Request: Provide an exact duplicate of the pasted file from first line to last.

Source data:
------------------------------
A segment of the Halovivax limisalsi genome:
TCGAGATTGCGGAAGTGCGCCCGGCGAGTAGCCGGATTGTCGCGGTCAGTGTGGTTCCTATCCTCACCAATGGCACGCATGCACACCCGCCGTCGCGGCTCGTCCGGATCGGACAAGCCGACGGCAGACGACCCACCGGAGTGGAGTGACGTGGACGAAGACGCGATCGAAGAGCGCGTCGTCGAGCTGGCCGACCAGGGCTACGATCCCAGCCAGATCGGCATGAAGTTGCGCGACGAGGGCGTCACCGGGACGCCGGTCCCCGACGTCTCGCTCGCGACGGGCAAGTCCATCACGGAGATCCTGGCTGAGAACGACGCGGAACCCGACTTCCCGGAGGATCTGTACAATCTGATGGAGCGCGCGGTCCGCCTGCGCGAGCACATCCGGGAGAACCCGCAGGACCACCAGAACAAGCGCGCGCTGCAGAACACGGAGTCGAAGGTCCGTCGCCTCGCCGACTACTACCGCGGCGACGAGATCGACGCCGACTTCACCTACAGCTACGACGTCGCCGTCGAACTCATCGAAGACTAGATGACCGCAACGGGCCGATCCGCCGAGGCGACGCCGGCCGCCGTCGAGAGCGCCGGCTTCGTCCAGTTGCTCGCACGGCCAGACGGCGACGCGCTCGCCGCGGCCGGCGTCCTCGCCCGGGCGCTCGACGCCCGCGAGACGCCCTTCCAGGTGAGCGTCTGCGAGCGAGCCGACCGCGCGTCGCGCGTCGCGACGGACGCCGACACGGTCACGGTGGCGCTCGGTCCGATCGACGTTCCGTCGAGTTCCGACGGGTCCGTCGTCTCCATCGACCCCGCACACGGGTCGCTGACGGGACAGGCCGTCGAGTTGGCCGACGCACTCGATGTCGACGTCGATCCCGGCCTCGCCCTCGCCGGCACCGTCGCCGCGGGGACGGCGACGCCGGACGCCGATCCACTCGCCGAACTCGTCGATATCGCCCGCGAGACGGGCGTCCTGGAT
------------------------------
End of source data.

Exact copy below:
A segment of the Halovivax limisalsi genome:
TCGAGATTGCGGAAGTGCGCCCGGCGAGTAGCCGGATTGTCGCGGTCAGTGTGGTTCCTATCCTCACCAATGGCACGCATGCACACCCGCCGTCGCGGCTCGTCCGGATCGGACAAGCCGACGGCAGACGACCCACCGGAGTGGAGTGACGTGGACGAAGACGCGATCGAAGAGCGCGTCGTCGAGCTGGCCGACCAGGGCTACGATCCCAGCCAGATCGGCATGAAGTTGCGCGACGAGGGCGTCACCGGGACGCCGGTCCCCGACGTCTCGCTCGCGACGGGCAAGTCCATCACGGAGATCCTGGCTGAGAACGACGCGGAACCCGACTTCCCGGAGGATCTGTACAATCTGATGGAGCGCGCGGTCCGCCTGCGCGAGCACATCCGGGAGAACCCGCAGGACCACCAGAACAAGCGCGCGCTGCAGAACACGGAGTCGAAGGTCCGTCGCCTCGCCGACTACTACCGCGGCGACGAGATCGACGCCGACTTCACCTACAGCTACGACGTCGCCGTCGAACTCATCGAAGACTAGATGACCGCAACGGGCCGATCCGCCGAGGCGACGCCGGCCGCCGTCGAGAGCGCCGGCTTCGTCCAGTTGCTCGCACGGCCAGACGGCGACGCGCTCGCCGCGGCCGGCGTCCTCGCCCGGGCGCTCGACGCCCGCGAGACGCCCTTCCAGGTGAGCGTCTGCGAGCGAGCCGACCGCGCGTCGCGCGTCGCGACGGACGCCGACACGGTCACGGTGGCGCTCGGTCCGATCGACGTTCCGTCGAGTTCCGACGGGTCCGTCGTCTCCATCGACCCCGCACACGGGTCGCTGACGGGACAGGCCGTCGAGTTGGCCGACGCACTCGATGTCGACGTCGATCCCGGCCTCGCCCTCGCCGGCACCGTCGCCGCGGGGACGGCGACGCCGGACGCCGATCCACTCGCCGAACTCGTCGATATCGCCCGCGAGACGGGCGTCCTGGAT